It is possible to be hopeful that the last two years, starting with Bryant, Lee, and Lissemore in 2010, are a change in the right direction. It is hard to evaluate the 2011 draft at this time, but it has the potential to be a strong class with Smith, Carter, Murray, all likely to start next year, while Arkin and Nagy will presumably be back-ups at least. Dwayne Harris also looks like he my have a role on the team as WR and/or returner.

Regardless of the eventual success of the 2011 draftees, one of the biggest problems with this team is a severe lack of talented players once you get past the top 6-8 ‘stars’ (Romo, Witten, Austin, Lee, Ratliff, Ware, and to a lesser extent Bryant and Robinson). The lack of talented players is a direct result of poor drafting. (To make this whole situation a bigger mess, just add the salary cap problems caused by ill-advised free agent signings).

Who is to blame for the ineffective drafting? Well, if you want to include just the top decisions makers you would have to include Bill Parcells, Wade Phillips, Jerry Jones, and the various Scouting Directors since Larry Lacewell retired in January of 2005. It is tempting to blame Jerry Jones because many fans believe that he makes all the final decisions, but year after year we hear people on the inside say that Jones “defers to his advisors much more than people would think.” Again, it is foolish to blame six years of sub-standard drafting on just one or two people. It takes more than a person or two to mess up this convincingly on a regular basis.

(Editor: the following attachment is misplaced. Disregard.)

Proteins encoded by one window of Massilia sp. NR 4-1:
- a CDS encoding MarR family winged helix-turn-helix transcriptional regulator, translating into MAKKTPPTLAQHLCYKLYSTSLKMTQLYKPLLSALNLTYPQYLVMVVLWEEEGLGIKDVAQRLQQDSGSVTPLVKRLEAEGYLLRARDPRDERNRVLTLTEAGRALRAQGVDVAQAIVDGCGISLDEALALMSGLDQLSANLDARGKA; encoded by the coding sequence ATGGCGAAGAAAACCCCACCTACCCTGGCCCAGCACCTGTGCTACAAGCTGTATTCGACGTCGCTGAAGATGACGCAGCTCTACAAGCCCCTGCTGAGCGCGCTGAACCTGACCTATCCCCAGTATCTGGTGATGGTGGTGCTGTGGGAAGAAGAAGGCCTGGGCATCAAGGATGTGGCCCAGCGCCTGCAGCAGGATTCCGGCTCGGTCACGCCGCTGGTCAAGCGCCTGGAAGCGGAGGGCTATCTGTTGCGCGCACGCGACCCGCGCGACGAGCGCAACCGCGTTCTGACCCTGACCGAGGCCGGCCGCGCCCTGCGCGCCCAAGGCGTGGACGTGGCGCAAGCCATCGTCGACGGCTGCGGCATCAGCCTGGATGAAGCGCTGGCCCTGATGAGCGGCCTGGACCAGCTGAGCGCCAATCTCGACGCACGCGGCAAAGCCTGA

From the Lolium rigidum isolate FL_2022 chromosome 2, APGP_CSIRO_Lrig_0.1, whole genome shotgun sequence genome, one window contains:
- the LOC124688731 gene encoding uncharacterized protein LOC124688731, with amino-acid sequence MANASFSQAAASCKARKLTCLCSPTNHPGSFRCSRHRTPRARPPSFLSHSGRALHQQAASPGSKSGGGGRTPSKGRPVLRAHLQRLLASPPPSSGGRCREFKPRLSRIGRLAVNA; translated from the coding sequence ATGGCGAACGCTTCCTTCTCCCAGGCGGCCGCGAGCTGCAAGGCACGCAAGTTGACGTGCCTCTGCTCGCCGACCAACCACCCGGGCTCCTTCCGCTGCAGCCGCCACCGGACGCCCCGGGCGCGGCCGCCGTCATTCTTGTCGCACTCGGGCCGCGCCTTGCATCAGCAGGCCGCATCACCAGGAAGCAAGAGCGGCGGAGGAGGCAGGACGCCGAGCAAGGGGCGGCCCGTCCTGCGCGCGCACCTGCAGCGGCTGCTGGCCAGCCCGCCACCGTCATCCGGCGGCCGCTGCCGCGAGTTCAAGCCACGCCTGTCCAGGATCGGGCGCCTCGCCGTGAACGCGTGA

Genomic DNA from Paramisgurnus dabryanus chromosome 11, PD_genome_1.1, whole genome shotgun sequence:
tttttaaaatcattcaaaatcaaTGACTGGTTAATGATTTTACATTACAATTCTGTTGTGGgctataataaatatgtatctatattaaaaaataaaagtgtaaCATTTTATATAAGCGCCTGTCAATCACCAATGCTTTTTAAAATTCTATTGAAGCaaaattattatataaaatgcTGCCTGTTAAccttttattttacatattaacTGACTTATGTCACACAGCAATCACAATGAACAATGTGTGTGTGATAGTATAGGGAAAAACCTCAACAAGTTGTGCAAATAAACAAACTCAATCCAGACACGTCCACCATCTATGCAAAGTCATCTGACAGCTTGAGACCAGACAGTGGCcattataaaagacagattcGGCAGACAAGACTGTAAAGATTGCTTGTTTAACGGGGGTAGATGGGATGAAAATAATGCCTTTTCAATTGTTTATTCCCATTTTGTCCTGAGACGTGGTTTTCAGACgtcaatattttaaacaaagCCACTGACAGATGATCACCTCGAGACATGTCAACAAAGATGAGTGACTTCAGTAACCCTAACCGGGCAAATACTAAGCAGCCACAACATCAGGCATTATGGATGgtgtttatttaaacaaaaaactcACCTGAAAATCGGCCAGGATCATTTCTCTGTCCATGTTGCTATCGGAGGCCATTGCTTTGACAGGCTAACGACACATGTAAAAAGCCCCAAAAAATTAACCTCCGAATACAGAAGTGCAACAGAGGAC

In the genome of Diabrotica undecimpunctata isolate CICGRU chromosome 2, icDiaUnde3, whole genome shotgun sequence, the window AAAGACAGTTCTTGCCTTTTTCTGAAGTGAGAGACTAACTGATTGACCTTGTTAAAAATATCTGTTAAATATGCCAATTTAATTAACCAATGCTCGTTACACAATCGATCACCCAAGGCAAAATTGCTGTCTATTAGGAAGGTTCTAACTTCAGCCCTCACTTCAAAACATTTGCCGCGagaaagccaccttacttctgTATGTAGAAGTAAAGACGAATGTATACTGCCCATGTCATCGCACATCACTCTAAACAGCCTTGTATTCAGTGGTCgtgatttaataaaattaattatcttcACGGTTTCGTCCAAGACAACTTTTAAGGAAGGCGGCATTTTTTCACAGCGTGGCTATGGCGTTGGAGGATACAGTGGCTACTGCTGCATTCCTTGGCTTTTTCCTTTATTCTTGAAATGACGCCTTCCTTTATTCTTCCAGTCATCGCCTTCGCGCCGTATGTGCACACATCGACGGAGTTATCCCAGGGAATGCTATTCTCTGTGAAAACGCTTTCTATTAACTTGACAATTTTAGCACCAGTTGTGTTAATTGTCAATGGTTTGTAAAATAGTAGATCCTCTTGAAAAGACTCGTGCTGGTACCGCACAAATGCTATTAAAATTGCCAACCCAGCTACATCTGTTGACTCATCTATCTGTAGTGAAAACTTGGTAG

2.  The lack of continuity and stability on the coaching staff. Instability in the coaching staff creates a slew of wide-ranging problems for any football team, but one of the most pernicious effects is on the drafting philosophy of that team. When a coach fears that he might get fired after a season or two, then there is obvious pressure to produce positive results immediately. This mindset of needing to produce immediately is the antithesis of what leads to good drafting. It leads to taking risks on high-profile/impact players that you believe will make a dramatic change to your team. It is the opposite of a secure coach who realises that he is building a long-term future and therefore can afford to avoid the temptation of ‘sexy picks’ in favor of drafting the best player available.